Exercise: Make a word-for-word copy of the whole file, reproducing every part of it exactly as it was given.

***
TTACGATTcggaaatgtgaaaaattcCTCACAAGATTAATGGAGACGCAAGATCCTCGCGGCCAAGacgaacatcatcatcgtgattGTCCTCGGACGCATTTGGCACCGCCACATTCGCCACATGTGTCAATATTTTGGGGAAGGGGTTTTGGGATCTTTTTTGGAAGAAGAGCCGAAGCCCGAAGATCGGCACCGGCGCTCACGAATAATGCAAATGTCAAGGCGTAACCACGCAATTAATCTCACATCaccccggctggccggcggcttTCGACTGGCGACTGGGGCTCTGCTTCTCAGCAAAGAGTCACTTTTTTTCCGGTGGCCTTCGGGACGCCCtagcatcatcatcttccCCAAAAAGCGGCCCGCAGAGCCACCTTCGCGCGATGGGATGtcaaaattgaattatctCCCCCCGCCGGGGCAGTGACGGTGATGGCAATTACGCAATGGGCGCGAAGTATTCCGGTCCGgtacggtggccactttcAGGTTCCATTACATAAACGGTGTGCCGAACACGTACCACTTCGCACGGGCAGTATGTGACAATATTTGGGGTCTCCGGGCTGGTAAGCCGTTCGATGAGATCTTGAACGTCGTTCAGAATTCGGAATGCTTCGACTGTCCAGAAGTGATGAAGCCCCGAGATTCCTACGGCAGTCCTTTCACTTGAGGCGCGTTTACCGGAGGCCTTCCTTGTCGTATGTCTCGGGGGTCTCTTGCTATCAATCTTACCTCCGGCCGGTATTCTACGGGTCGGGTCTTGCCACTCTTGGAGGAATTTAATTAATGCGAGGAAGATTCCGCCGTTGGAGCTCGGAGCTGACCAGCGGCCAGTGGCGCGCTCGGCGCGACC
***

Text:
TTACGATTcggaaatgtgaaaaattcCTCACAAGATTAATGGAGACGCAAGATCCTCGCGGCCAAGacgaacatcatcatcgtgattGTCCTCGGACGCATTTGGCACCGCCACATTCGCCACATGTGTCAATATTTTGGGGAAGGGGTTTTGGGATCTTTTTTGGAAGAAGAGCCGAAGCCCGAAGATCGGCACCGGCGCTCACGAATAATGCAAATGTCAAGGCGTAACCACGCAATTAATCTCACATCaccccggctggccggcggcttTCGACTGGCGACTGGGGCTCTGCTTCTCAGCAAAGAGTCACTTTTTTTCCGGTGGCCTTCGGGACGCCCtagcatcatcatcttccCCAAAAAGCGGCCCGCAGAGCCACCTTCGCGCGATGGGATGtcaaaattgaattatctCCCCCCGCCGGGGCAGTGACGGTGATGGCAATTACGCAATGGGCGCGAAGTATTCCGGTCCGgtacggtggccactttcAGGTTCCATTACATAAACGGTGTGCCGAACACGTACCACTTCGCACGGGCAGTATGTGACAATATTTGGGGTCTCCGGGCTGGTAAGCCGTTCGATGAGATCTTGAACGTCGTTCAGAATTCGGAATGCTTCGACTGTCCAGAAGTGATGAAGCCCCGAGATTCCTACGGCAGTCCTTTCACTTGAGGCGCGTTTACCGGAGGCCTTCCTTGTCGTATGTCTCGGGGGTCTCTTGCTATCAATCTTACCTCCGGCCGGTATTCTACGGGTCGGGTCTTGCCACTCTTGGAGGAATTTAATTAATGCGAGGAAGATTCCGCCGTTGGAGCTCGGAGCTGACCAGCGGCCAGTGGCGCGCTCGGCGCGACC